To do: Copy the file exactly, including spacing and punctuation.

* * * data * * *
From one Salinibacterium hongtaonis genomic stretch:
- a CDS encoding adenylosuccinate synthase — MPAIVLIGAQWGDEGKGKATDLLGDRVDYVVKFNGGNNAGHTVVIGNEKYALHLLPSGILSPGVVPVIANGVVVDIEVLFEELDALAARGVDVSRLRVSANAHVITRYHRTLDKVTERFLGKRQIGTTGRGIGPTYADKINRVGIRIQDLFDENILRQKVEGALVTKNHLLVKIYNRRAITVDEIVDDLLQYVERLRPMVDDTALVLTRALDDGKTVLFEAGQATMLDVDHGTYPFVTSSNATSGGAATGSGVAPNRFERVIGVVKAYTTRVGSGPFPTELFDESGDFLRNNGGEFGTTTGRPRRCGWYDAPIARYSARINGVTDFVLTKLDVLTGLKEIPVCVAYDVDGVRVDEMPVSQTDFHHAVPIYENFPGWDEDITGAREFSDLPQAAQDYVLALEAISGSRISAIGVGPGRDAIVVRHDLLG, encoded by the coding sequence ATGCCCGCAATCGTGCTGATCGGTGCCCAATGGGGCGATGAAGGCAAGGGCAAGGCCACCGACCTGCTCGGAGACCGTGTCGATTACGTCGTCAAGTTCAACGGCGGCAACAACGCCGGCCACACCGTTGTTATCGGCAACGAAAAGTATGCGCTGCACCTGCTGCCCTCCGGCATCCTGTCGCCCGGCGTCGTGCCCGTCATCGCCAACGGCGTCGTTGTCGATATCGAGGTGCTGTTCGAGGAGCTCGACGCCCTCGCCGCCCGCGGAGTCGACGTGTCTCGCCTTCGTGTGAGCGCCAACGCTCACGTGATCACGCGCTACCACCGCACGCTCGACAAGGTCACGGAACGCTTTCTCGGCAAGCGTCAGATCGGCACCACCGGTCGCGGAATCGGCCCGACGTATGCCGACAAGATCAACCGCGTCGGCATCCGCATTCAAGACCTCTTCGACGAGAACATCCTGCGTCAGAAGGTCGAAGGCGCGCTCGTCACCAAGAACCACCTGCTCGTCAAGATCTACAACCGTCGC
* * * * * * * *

From one Salinibacterium hongtaonis genomic stretch:
- a CDS encoding adenylosuccinate synthase — MPAIVLIGAQWGDEGKGKATDLLGDRVDYVVKFNGGNNAGHTVVIGNEKYALHLLPSGILSPGVVPVIANGVVVDIEVLFEELDALAARGVDVSRLRVSANAHVITRYHRTLDKVTERFLGKRQIGTTGRGIGPTYADKINRVGIRIQDLFDENILRQKVEGALVTKNHLLVKIYNRRAITVDEIVDDLLQYVERLRPMVDDTALVLTRALDDGKTVLFEAGQATMLDVDHGTYPFVTSSNATSGGAATGSGVAPNRFERVIGVVKAYTTRVGSGPFPTELFDESGDFLRNNGGEFGTTTGRPRRCGWYDAPIARYSARINGVTDFVLTKLDVLTGLKEIPVCVAYDVDGVRVDEMPVSQTDFHHAVPIYENFPGWDEDITGAREFSDLPQAAQDYVLALEAISGSRISAIGVGPGRDAIVVRHDLLG, encoded by the coding sequence ATGCCCGCAATCGTGCTGATCGGTGCCCAATGGGGCGATGAAGGCAAGGGCAAGGCCACCGACCTGCTCGGAGACCGTGTCGATTACGTCGTCAAGTTCAACGGCGGCAACAACGCCGGCCACACCGTTGTTATCGGCAACGAAAAGTATGCGCTGCACCTGCTGCCCTCCGGCATCCTGTCGCCCGGCGTCGTGCCCGTCATCGCCAACGGCGTCGTTGTCGATATCGAGGTGCTGTTCGAGGAGCTCGACGCCCTCGCCGCCCGCGGAGTCGACGTGTCTCGCCTTCGTGTGAGCGCCAACGCTCACGTGATCACGCGCTACCACCGCACGCTCGACAAGGTCACGGAACGCTTTCTCGGCAAGCGTCAGATCGGCACCACCGGTCGCGGAATCGGCCCGACGTATGCCGACAAGATCAACCGCGTCGGCATCCGCATTCAAGACCTCTTCGACGAGAACATCCTGCGTCAGAAGGTCGAAGGCGCGCTCGTCACCAAGAACCACCTGCTCGTCAAGATCTACAACCGTCGC